Abrasion is the result of metal parts rubbing against each other, often occurring in situations where there are mechanical vibrations or moving parts. Abrasion can start as surface wear, but if it is left unchecked it can lead to the structure and quality of materials being undermined and even the eventual failure of components.
Steel is often resistant to abrasion, but some are more resistant than others. High carbon steel is a strong material, however, the high carbon makes it brittle and more susceptible to small pieces chipping off. Abrasion-resistant steels are hard but also more malleable because of their alloy content.
Abrasion resistant steel is a specifically manufactured metal that is essential in industries where components endure vibration, wear and tear, or rub against each other.
Where is Abrasion Resistant Steel Used
Abrasion-resistant steels are effective for situations where wear and tear are commonplace. Places where you are likely to find abrasion resistant steel include:
• Dump truck bottoms
• Tree cutter blades
• Vibrating Conveyors
• Gravel crushers
• Chute liners
• Wear plates
• Excavation equipment
• Mining equipment
What’s in Abrasion Resistant Steel?
Abrasion resistant steel starts off the same as normal steel, with iron ore and carbon added to a blast furnace. However, the difference between normal grade steel and abrasion resistant, is that abrasion resistant steels have particularly high amounts of carbon and alloying elements, namely chromium and manganese.
Why is it So Strong?
The chemical makeup of abrasion resistant steel is what makes it stronger than other steels. Carbon particularly helps to harden an alloy and prevent dislocations within the metal, as it allows microstructures to form. Chromium and manganese also help to further strengthen the material.
Heat treatment is a large factor in hardening steel as it enabled microstructures to form within the material. With the right alloy combination, a heating and rapid quenching process ensure the formation of microstructures such as martensite and bainite, which greatly increase the hardness value of the steel. A lot of care must be taken to ensure that the right temperature is reached. A temperature that is too high may cause the material to lose its hardness rating.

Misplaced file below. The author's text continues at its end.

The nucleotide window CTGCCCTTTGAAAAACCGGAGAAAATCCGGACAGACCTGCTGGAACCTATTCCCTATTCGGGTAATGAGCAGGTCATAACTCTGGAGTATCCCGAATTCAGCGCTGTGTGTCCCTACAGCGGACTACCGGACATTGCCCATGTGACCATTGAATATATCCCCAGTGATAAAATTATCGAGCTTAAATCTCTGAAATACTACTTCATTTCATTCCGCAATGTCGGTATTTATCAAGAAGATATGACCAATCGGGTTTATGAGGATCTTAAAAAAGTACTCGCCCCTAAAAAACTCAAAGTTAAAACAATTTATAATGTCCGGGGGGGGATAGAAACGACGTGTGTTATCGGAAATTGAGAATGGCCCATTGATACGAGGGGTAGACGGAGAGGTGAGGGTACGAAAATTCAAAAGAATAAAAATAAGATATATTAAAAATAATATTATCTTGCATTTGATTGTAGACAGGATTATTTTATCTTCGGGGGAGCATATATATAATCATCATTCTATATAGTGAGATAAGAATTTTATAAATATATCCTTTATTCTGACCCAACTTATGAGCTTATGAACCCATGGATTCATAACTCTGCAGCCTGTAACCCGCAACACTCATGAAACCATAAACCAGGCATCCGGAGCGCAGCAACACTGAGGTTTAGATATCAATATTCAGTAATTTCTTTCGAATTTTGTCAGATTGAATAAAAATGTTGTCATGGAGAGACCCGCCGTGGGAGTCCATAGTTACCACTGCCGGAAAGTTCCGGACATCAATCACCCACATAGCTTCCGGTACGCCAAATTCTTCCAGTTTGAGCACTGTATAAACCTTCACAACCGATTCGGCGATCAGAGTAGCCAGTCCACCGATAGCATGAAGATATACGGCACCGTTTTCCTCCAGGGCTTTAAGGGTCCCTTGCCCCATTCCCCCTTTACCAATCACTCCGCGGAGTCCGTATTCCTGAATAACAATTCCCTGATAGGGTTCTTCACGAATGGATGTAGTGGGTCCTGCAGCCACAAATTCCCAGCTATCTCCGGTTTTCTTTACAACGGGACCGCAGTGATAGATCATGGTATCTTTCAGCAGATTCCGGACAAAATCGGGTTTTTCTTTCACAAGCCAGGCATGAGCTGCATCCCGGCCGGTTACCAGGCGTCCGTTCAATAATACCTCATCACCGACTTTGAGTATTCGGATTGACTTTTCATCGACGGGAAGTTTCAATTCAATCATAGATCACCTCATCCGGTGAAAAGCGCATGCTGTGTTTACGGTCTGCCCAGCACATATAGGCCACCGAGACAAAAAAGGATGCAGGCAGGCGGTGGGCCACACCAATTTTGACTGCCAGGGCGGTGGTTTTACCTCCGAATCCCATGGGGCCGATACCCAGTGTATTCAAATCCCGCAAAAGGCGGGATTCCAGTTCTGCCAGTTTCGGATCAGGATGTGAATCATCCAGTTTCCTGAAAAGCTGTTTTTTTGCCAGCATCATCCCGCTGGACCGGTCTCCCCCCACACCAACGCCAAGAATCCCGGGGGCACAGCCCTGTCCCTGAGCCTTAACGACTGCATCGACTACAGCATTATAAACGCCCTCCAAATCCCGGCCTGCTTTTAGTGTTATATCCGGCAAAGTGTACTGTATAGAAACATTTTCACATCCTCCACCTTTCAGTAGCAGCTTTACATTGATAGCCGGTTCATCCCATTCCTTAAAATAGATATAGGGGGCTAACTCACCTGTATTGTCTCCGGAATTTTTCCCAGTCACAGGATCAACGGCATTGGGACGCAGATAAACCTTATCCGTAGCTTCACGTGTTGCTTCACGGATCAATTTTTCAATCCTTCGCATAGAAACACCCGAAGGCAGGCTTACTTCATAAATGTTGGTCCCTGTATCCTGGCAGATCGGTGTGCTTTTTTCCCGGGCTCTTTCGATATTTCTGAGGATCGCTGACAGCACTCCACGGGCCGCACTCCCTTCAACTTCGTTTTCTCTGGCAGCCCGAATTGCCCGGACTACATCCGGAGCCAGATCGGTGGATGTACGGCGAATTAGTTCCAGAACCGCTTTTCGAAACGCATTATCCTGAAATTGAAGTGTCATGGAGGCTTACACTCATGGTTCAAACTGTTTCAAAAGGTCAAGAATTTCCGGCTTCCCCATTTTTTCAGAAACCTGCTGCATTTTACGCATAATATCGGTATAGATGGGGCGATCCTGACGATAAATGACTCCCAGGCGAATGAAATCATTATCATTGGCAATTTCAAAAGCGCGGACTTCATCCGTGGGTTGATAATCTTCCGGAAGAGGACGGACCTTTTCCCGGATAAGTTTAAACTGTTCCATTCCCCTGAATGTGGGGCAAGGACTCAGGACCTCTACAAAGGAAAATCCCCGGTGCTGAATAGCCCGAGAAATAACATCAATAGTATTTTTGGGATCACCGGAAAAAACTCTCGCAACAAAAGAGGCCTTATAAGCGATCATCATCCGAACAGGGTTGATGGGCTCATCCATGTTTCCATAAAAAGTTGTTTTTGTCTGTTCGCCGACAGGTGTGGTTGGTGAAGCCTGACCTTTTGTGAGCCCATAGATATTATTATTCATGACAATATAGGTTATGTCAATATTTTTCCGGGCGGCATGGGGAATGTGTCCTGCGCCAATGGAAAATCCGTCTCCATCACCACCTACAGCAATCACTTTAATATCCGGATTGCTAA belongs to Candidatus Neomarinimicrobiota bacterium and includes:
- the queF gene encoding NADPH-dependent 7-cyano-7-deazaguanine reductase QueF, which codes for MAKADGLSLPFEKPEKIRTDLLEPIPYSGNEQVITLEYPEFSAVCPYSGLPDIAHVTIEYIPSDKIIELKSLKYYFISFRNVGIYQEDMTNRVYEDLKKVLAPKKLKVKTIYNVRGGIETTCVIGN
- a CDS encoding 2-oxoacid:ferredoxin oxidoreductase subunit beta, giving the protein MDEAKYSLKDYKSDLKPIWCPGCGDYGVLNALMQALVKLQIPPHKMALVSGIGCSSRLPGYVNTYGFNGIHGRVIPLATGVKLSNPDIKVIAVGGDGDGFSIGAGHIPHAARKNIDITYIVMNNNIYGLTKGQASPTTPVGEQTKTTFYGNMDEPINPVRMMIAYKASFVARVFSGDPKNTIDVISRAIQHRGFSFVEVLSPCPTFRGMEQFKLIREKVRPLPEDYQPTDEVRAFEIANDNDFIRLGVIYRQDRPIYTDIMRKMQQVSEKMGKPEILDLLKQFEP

What Grades are Available?
The grade of abrasion resistant steel is measured in a Brinell-hardness value. A Brinell value calculates the indentation hardness of materials by impaling a sample with an indenter. Some grades of abrasion resistant steel include AR400, AR450 and AR500 (AR referring to abrasion resistant). A higher number indicates a higher Brinell hardness value. Higher numbers are not always desired as they mean the metal may be more brittle and prone to chipping.
If you need quality steel that is fabricated to suit your unique needs, contact Steel Fabrication Services today. Our team of expert structural steel fabricators have the experience and knowledge to answer any of your questions and will ensure that you find the best solution to suit your needs. To contact us today, simply call, fax, email or drop by our Brookvale location.